Wild orangutans to watch film about orangutans

Jeremy Hance
February 22, 2012

Orphaned Bornean orangutan in the Indonesian state of Kalimantan on the island of Borneo. Photo by: Rhett A. Butler.
Orphaned Bornean orangutan in the Indonesian state of Kalimantan on the island of Borneo. Photo by: Rhett A. Butler.

Born to be Wild 3D, an IMAX documentary in part about the plight of orphaned and injured Bornean orangutans (Pongo pygmaeus), will soon be aired in the rainforest that inspired it. Producer Drew Fellman is setting up a screen in the rainforest to screen the film for orphaned orangutans.

"They came to be like members of the crew," Fellman told the Associated Press.

The film follows the work of primatologist Birute Mary Galdikas to rehabilitate orangutans who have been the victims of deforestation and human-wildlife conflict. Orangutans are sometimes killed as pests in agricultural areas, such as palm oil plantations, leaving a glut of orphaned apes on the island of Borneo. Galdikas' center houses around 300 orangutans.

"It helps raise awareness," Galdikas, founder of Orangutan Foundation International (OFI), told the Associated Press. "The average person in Indonesia still doesn't yet understand the orangutan is a close relative and that they are a protected species and on the verge of extinction."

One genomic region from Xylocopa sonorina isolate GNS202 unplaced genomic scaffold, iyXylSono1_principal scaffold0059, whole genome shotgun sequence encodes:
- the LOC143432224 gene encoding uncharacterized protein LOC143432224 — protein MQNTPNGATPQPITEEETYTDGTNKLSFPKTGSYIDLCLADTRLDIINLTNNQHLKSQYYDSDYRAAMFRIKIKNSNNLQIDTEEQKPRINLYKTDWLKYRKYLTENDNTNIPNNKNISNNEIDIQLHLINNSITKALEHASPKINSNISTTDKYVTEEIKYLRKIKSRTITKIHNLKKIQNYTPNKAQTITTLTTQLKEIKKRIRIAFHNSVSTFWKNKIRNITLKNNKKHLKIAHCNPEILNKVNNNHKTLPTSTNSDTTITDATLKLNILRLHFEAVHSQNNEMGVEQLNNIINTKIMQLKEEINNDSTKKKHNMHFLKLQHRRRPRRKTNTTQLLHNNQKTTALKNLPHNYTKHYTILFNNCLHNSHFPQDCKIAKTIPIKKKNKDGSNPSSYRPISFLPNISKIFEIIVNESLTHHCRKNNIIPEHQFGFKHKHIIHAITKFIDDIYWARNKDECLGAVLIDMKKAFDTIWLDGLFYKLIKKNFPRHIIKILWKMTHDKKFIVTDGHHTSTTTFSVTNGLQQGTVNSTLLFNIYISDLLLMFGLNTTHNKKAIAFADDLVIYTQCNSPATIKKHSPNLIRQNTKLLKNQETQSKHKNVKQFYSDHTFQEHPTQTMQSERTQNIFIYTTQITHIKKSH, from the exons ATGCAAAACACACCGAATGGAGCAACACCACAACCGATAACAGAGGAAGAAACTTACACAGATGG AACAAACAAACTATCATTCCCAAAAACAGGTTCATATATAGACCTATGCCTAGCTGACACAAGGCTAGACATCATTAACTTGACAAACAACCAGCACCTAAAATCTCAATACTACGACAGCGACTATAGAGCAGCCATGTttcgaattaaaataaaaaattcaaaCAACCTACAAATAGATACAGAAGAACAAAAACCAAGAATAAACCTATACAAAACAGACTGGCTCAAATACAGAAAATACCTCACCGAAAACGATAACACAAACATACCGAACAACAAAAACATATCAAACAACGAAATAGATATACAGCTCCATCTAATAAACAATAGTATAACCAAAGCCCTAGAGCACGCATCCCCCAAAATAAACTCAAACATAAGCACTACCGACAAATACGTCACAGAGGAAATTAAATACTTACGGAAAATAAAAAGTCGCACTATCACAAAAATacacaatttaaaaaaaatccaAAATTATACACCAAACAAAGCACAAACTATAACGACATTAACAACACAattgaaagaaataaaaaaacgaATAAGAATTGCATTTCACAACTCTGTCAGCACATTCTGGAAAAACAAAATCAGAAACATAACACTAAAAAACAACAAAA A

The film also follows the work of Daphne Sheldrick rehabilitating African bush elephant (Loxodonta africana) orphans in Kenya, who have lost their parents to poaching for ivory.

Listed as Endangered by the IUCN Red List, Bornean orangutans are most threatened by habitat loss to palm oil, intense logging, and fires. Killing as pests and hunting for meat also poses significant challenges. Between 2000 and 2003 researchers estimated a total number of 45,000 to 69,000 Bornean orangutans left in the wild, however that number has almost certainly declined since then.

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Jeremy Hance
mongabay.com (February 22, 2012).

Wild orangutans to watch film about orangutans.